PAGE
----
What got you here won’t get you there

Hello everyone,

It’s been 3 weeks since my last leadership blog, so I thought I would get one off just before Christmas. The topic for this blog is based off a book by Marshall Goldsmith titled “What got you here Won’t get you there”.

This book talks about why the higher you go in an organization, the more your problems are behavioral. TAKE NOTE: If you have aspirations to move into management or senior leadership, this book WILL provide some valuable insights for your journey. I have learned and experienced this concept recently and, more importantly, I realized that awareness is the first step to changing my behavior. This book talks about the habits that got you into management might need to significantly change, if you are to succeed in a senior leadership position. My executive coach refers to that as “bumping my head against the glass ceiling.” This is an interesting metaphor. The glass ceiling is perceived as easy to crack, but as you get there, it is more difficult than I ever imagined…….

The book identifies 20 habits that hold you back from reaching the top. Here are some of the 20 habits that resonated with me and the following are my examples from my real life journey:

Habit #1: Winning too much

  • I admit. I love to win. I blame this habit on my competitive sports upbringing. There is a term called “zero gain”. This concept talks about someone always being a winner. Take the difference between your score and your opponents score and it cannot =ZERO. All sports are setup like this, and in life we are also programmed to drive towards winning. We equate winning with success. We’re not satisfied with a tie which, of course, is why “overtime” exists. I am guilty of driving to win as most of us are. The problem is that when there is a winner, there is also a loser. To a large extent, my current role as a member of the executive management team is the result of my ability to “win.” However, the realization I have made, is that winning cannot come at the expense of my team. I know I need them on my side – possibly more than they need me!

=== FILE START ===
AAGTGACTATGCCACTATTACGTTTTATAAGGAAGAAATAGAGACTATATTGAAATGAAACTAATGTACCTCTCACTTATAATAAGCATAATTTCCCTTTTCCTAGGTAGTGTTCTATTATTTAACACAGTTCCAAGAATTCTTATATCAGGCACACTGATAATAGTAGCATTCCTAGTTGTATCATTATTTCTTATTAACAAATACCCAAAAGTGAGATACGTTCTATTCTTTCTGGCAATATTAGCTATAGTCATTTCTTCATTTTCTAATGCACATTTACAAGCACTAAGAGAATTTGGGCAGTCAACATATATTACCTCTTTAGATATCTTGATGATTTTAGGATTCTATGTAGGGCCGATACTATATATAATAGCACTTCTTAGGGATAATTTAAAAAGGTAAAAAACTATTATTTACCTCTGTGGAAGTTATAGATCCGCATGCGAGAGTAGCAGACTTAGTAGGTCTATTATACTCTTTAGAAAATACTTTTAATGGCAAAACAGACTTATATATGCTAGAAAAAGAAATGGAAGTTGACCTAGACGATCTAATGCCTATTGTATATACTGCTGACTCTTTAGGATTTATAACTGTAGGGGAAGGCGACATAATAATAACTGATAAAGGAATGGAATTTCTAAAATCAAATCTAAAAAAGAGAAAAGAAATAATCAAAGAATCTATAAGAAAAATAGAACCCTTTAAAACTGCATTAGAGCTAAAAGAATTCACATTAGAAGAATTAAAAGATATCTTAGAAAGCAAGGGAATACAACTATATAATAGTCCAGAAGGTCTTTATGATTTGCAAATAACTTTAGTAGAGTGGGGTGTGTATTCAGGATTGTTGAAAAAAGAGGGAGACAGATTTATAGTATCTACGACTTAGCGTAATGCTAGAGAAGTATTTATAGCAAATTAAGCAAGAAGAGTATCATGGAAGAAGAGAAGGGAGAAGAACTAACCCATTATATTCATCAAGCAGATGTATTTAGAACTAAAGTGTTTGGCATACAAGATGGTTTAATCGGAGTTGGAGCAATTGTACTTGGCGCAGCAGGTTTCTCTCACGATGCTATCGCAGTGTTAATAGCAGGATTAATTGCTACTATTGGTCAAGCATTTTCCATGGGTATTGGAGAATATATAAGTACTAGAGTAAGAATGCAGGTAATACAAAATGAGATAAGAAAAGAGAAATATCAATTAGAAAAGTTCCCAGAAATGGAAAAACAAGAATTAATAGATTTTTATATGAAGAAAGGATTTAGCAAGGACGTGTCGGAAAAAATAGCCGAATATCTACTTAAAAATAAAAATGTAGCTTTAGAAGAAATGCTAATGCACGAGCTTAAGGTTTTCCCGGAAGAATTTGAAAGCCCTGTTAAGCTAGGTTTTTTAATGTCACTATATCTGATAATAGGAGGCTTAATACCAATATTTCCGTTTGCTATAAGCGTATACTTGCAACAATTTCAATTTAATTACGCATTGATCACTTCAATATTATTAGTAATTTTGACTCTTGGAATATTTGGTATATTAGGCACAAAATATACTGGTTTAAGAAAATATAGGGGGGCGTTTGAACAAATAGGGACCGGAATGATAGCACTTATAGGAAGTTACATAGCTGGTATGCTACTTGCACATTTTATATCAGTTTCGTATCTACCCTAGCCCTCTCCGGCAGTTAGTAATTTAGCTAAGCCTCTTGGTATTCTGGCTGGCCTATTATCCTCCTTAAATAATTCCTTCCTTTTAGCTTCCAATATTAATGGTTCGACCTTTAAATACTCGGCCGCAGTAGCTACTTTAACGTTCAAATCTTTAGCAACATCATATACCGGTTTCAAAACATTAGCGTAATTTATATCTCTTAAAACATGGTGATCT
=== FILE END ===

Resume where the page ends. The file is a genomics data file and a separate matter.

Habit #2: Adding too much value

  • Throughout my career, I have often found myself dominating conversations. Although it’s not something I’m necessarily proud of, I believe it happens because I have the ability to add value to a conversation. Today, I’m learning to be patient and encourage others to add value. The higher I go up the corporate ladder, the more I need to be a cheer leader instead of the team captain. This is a huge behavioral change I’m working on.

Habit #5: Starting with “no”, “But”, or “However”

  • I was a great debater when I was younger. Give me any side of the equation and I can provide a pretty competent rebuttal to any argument. This habit can become very destructive even with the best intentions in mind. I have had people send me proposals and ask for my help. Sometimes though, my ability to find flaws can be too overwhelming for the person I’m trying to help. Do I really need to point out the 50 things that can be improved? Do I need to point out even 10 or 3 for that matter? Why is it so important for me to defend my position on things? Hmmm… this is a tough one.

Habit #6: Telling the world how smart we are

  • The book says that this is a variation of habit #1. I have been accused of over analyzing situations. I have also been told I have a strong ability to see the bigger picture. It’s like a game of chess – analyzing your current situation and looking multiple moves ahead.  Anyone, who has played  chess knows the ability to see multiple moves ahead can give you an advantage in that game. I have a tendency to talk about my past experiences to give credibility to my opinions and this can come across as a “know it all” or a perception that “I am smarter than others”. That, I assure you is not my intent, but results are still less than desirable.